|US20030224266 *||May 27, 2003||Dec 4, 2003||Shinko Electric Industries Co., Ltd.||Wiring forming system and wiring forming method for forming wiring on wiring board|
|US20040115541 *||Sep 4, 2003||Jun 17, 2004||Shinji Yamaguchi||Mask defect inspecting method, semiconductor device manufacturing method, mask defect inspecting apparatus, defect influence map generating method, and computer program product|
|US20060203233 *||May 8, 2006||Sep 14, 2006||Kla-Tencor Corporation||Dual stage defect region identification and defect detection method and apparatus|
|US20080072208 *||Oct 31, 2007||Mar 20, 2008||Kabushiki Kaisha Toshiba||Mask defect inspecting method, semiconductor device manufacturing method, mask defect inspecting apparatus, defect influence map generating method, and computer program product|
|US20110106287 *||Jan 5, 2011||May 5, 2011||Shinko Electric Industries Co., Ltd.||Wiring forming system and wiring forming method for forming wiring on wiring board|
|US20110205534 *||May 3, 2011||Aug 25, 2011||Akira Hamamatsu||Defect Inspection Apparatus and Its Method|
|US20110242544 *||Sep 18, 2009||Oct 6, 2011||Carl Zeiss Sms Gmbh||Method and apparatus for measuring structures on photolithography masks|
|US20120099089 *||Oct 19, 2011||Apr 26, 2012||Nikon Corporation||Apparatus and methods for measuring thermally induced reticle distortion|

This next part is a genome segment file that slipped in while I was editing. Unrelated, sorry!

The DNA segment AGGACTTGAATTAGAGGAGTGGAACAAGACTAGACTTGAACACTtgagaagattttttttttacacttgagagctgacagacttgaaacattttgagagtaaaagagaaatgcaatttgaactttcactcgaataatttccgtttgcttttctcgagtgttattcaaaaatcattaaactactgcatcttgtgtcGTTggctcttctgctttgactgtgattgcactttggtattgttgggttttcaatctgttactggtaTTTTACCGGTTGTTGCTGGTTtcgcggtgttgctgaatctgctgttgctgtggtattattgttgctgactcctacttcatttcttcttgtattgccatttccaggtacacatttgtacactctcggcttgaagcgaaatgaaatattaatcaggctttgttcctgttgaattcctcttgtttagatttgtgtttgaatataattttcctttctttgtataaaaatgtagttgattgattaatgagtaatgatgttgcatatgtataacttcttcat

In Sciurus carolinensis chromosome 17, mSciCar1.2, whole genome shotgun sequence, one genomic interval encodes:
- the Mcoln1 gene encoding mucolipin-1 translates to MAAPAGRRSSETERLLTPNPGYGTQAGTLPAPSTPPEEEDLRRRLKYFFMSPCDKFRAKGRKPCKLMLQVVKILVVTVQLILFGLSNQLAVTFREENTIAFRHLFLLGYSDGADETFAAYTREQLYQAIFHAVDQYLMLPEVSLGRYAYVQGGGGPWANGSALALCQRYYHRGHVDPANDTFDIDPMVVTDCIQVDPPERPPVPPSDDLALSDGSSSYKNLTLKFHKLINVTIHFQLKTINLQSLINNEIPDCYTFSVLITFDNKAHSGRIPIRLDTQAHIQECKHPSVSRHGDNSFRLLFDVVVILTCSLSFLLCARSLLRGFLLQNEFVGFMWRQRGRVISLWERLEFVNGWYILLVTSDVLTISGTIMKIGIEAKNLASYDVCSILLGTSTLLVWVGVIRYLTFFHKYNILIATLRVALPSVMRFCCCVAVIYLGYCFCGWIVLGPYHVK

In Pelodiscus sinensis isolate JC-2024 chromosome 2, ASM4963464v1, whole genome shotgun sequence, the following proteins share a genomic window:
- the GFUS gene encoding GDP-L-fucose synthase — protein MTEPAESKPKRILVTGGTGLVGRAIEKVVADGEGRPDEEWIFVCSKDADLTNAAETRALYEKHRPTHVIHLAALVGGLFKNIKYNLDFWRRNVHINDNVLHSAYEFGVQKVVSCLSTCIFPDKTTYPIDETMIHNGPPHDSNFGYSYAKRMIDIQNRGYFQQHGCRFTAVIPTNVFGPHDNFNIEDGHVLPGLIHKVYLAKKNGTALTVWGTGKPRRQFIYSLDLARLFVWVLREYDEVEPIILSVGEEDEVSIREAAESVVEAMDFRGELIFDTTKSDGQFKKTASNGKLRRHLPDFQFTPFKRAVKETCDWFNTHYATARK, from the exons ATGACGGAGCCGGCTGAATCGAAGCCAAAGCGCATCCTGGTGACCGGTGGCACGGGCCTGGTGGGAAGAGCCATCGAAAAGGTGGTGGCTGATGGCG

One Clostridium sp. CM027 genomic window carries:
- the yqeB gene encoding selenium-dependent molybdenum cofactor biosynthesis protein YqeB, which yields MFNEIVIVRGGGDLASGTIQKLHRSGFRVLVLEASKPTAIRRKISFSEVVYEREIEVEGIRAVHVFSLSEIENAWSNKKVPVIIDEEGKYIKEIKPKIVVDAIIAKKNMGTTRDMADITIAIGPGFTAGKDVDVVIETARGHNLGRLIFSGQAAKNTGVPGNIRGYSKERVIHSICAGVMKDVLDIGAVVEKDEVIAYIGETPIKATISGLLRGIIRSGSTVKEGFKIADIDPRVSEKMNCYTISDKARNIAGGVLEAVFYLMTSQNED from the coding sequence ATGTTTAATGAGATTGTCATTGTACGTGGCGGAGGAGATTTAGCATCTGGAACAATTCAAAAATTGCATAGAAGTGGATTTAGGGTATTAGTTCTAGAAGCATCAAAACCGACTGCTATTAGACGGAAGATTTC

|CN100386854C||May 28, 2003||May 7, 2008||新光电气工业株式会社||Wiring forming system and wiring forning method for wiring on wiring board|
|CN104136917A *||Dec 28, 2012||Nov 5, 2014||穆特拉茨有限公司||Inkjetsystem for printing a printed circuit board|
|U.S. Classification||356/394, 356/398, 382/144, 257/E21.211|
|International Classification||G03F1/84, G01N21/956, H01L21/30, G01N21/94, G01B11/24, H01L21/66, H01L21/027|
|Cooperative Classification||H01L21/30, G03F1/84, G03F1/86|
|European Classification||G03F1/84, G03F1/86, H01L21/30|
|Jul 21, 1986||AS||Assignment|
Owner name: KABUSHIKI KAISHA TOSHIBA, 72 HORIKAWA-CHO, SAIWAI-
Free format text: ASSIGNMENT OF ASSIGNORS INTEREST.;ASSIGNORS:IKENAGA, OSAMU;YOSHIKAWA, RYOICHI;REEL/FRAME:004578/0908;SIGNING DATES FROM 19841115 TO 19841119
|May 11, 1990||FPAY||Fee payment|
Year of fee payment: 4
|May 2, 1994||FPAY||Fee payment|
Year of fee payment: 8
|May 4, 1998||FPAY||Fee payment|
Year of fee payment: 12